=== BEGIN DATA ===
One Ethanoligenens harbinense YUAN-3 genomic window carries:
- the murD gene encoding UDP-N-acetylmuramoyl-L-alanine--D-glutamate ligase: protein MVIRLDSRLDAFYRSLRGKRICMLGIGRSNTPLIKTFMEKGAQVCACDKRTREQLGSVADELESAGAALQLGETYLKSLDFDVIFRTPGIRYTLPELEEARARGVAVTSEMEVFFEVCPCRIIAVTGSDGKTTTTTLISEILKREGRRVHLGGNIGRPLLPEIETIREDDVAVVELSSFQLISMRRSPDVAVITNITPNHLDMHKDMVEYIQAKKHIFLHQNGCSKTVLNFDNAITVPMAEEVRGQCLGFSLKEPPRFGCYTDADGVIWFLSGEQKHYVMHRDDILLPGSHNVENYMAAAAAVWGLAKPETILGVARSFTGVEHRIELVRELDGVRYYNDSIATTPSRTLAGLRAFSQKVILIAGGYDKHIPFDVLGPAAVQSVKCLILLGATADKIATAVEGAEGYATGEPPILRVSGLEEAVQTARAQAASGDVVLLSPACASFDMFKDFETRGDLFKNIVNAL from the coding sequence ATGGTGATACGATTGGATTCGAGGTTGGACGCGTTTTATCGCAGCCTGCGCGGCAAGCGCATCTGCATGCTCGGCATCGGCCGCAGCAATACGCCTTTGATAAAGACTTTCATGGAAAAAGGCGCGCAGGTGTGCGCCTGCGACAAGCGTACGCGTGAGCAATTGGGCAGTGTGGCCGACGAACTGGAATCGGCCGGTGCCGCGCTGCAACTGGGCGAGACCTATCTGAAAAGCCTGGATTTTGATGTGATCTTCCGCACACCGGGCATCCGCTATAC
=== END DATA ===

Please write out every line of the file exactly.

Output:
One Ethanoligenens harbinense YUAN-3 genomic window carries:
- the murD gene encoding UDP-N-acetylmuramoyl-L-alanine--D-glutamate ligase: protein MVIRLDSRLDAFYRSLRGKRICMLGIGRSNTPLIKTFMEKGAQVCACDKRTREQLGSVADELESAGAALQLGETYLKSLDFDVIFRTPGIRYTLPELEEARARGVAVTSEMEVFFEVCPCRIIAVTGSDGKTTTTTLISEILKREGRRVHLGGNIGRPLLPEIETIREDDVAVVELSSFQLISMRRSPDVAVITNITPNHLDMHKDMVEYIQAKKHIFLHQNGCSKTVLNFDNAITVPMAEEVRGQCLGFSLKEPPRFGCYTDADGVIWFLSGEQKHYVMHRDDILLPGSHNVENYMAAAAAVWGLAKPETILGVARSFTGVEHRIELVRELDGVRYYNDSIATTPSRTLAGLRAFSQKVILIAGGYDKHIPFDVLGPAAVQSVKCLILLGATADKIATAVEGAEGYATGEPPILRVSGLEEAVQTARAQAASGDVVLLSPACASFDMFKDFETRGDLFKNIVNAL from the coding sequence ATGGTGATACGATTGGATTCGAGGTTGGACGCGTTTTATCGCAGCCTGCGCGGCAAGCGCATCTGCATGCTCGGCATCGGCCGCAGCAATACGCCTTTGATAAAGACTTTCATGGAAAAAGGCGCGCAGGTGTGCGCCTGCGACAAGCGTACGCGTGAGCAATTGGGCAGTGTGGCCGACGAACTGGAATCGGCCGGTGCCGCGCTGCAACTGGGCGAGACCTATCTGAAAAGCCTGGATTTTGATGTGATCTTCCGCACACCGGGCATCCGCTATAC